Martin Luther King's Voting Rights Movement

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Activist, Martin Luther King Jr. launched a voting rights campaign in Selma, Alabama where only 355 of the 15,000 black residents were permitted to register to vote (Foner, 995). Johnson asked Congress to enact a law securing the right to vote, finally showing support from the federal government during the movement. The National Voting Rights Act of 1965 was passed that allowed federal officials to register voters. Additionally, the twenty fourth amendment outlawed the poll tax that prevented poor blacks and some whites, from voting in the South. Likewise, another moment racial tensions rose is recognized as the Watts Uprising, which took place a few days after Johnson signed the Voting Rights Act. In a predominantly black neighborhood in Los Angeles, two white policemen fought a black motorist that was suspected of drunk driving, according to the article,“Watts Riot begins.” published by A+E Networks. A crowd of people grew angry as they…show more content…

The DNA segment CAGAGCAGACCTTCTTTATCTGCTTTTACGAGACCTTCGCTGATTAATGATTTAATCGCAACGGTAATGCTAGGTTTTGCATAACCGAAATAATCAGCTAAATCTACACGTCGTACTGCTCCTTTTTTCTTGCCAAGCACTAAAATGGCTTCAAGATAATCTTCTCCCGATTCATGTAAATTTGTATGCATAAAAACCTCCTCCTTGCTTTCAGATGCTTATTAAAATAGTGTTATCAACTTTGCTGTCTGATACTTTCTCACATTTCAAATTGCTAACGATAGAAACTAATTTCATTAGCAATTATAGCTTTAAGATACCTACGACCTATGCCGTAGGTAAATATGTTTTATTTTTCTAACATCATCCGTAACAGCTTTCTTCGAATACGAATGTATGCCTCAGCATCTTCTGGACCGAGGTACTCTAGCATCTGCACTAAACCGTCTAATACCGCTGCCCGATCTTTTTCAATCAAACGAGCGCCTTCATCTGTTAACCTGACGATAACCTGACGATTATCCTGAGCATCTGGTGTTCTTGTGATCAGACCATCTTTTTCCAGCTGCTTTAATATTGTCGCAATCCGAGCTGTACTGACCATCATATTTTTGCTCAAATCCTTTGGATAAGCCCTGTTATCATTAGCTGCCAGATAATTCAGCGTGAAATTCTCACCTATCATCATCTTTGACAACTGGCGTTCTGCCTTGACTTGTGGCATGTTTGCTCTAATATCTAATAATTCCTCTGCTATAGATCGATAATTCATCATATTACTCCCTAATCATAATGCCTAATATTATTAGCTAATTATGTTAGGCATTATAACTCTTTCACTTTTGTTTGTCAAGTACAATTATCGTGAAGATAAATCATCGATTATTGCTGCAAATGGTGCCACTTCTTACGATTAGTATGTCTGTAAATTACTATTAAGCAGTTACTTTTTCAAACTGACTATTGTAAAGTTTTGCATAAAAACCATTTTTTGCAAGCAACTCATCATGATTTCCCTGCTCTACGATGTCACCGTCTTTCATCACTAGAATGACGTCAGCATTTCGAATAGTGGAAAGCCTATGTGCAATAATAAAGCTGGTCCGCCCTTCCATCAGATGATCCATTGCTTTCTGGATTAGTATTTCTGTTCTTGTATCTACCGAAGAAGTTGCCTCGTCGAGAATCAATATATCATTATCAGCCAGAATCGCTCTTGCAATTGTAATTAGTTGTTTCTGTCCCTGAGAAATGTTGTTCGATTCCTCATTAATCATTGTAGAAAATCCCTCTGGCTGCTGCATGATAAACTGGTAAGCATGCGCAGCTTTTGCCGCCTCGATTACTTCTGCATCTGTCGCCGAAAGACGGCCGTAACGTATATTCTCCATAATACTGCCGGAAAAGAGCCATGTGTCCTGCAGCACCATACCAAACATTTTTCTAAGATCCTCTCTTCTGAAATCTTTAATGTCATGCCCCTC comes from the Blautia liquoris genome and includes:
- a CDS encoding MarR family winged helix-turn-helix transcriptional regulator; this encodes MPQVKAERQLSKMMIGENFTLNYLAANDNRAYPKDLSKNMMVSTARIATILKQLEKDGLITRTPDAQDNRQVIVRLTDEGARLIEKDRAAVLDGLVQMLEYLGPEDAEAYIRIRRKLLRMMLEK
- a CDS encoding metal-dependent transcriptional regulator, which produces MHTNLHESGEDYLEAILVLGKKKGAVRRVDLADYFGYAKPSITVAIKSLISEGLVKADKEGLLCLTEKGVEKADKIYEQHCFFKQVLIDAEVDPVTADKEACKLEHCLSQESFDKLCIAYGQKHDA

He was the vice president elected in 1952 and 1956 under Eisenhower. He ran against Humphrey and Wallace and 1968, and he caught the attention of the white southerners for the Republicans in the middle class. The Great Society attained its high point during the Nixon administration. However, American politics included an increase of conservatism at that time. In conjunction with the actions made around that time, the American Indian Movement was a Native American organization founded in 1968 to protest government policies and injustices Native Americans suffered. They staged protests demanding greater tribal self-government and the restoration of economic resources guaranteed in treaties (Foner, 1015). The protest lasted into 1971, and created the Red Power movement to reclaim what was once their own native territory. Indian tribes would win greater control over education and economic development on the
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